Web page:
In the intervening years from 1803 to 1830 Rammohun not only read voraciously but was exposed to the latest currents of western thought. He became familiar with the works of Locke, Hume, Bentham, to name a few and of course, with the Bible, which he read in Hebrew and Greek. He engaged in several serious debates with Hindu pundits and Christian missionaries. All this is common knowledge. Despite his many preoccupations, a troubled personal life, his crusade in support of modern education and women’s rights and relentless battle against suttee, the study of comparative religion continued to fascinate him till the end of his days. In fact he is regarded as one of the pioneers in this field. In a perceptive essay Prof. Salahuddin Ahmed says that Rammohun believed that every religion had to be re-interpreted and revaluated in accordance with the needs of the age.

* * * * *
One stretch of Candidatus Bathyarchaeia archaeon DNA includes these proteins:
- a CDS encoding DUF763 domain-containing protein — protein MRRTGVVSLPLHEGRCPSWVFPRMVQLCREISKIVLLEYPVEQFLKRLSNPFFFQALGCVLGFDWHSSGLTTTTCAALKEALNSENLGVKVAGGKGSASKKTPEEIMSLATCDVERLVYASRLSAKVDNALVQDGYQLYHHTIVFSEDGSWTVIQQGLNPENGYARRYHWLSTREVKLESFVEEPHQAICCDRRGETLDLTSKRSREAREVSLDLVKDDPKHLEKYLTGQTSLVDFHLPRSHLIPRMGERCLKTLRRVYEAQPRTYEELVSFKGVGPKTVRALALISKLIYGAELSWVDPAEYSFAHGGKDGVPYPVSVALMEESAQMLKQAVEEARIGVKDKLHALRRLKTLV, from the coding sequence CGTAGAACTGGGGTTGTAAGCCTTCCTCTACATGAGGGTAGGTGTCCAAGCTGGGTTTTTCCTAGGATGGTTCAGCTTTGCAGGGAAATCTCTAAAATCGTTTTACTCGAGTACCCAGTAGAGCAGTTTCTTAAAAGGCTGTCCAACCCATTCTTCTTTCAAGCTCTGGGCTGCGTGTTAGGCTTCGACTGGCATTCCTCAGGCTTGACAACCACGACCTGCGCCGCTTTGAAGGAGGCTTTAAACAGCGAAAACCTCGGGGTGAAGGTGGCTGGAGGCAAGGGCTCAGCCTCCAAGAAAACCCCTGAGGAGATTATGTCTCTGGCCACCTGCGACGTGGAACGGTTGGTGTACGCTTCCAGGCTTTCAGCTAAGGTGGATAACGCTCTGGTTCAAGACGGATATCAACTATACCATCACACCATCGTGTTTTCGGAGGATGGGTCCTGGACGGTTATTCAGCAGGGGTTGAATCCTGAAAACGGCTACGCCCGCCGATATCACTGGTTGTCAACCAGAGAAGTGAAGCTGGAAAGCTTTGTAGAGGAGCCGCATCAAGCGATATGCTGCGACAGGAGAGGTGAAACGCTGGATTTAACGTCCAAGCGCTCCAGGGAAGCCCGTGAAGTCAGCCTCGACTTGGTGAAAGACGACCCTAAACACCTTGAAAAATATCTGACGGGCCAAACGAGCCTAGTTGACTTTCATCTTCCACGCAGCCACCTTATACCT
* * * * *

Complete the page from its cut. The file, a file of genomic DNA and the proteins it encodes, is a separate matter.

This, in my view, was the underlying idea which prompted him to draft the trust deed in the way he did.
While the Brahmo movement has gone some way in implementing his ideas, it is my submission that it has not gone far enough. In fact the factionalism that split the movement in the last century only demonstrated that it was as vulnerable as any other organised religion to divisive and fissiparous tendencies. A far cry from the universalism Rammohun had in mind. To him religious intolerance was the cardinal sin. Herein lies his relevance today.

The fact that we can rise above racial and religious barriers became evident recently at Mother Teresa’s funeral, when representatives of all faiths rallied to praise her and pray for her. This, I am sure, would have gladdened Rammohun’s heart. But must we wait for death or calamity to bring us together? Can this sort of unity in diversity not be achieved on a continuing basis? This is the challenge of Rammohun today. In this 50th year of Independence it is time for a little introspection. Confronted as we are by globalisation on the one hand and ethnicity on the other where are we heading? This is a question that must bother all thinking persons. What would Rammohun have to say, I wonder?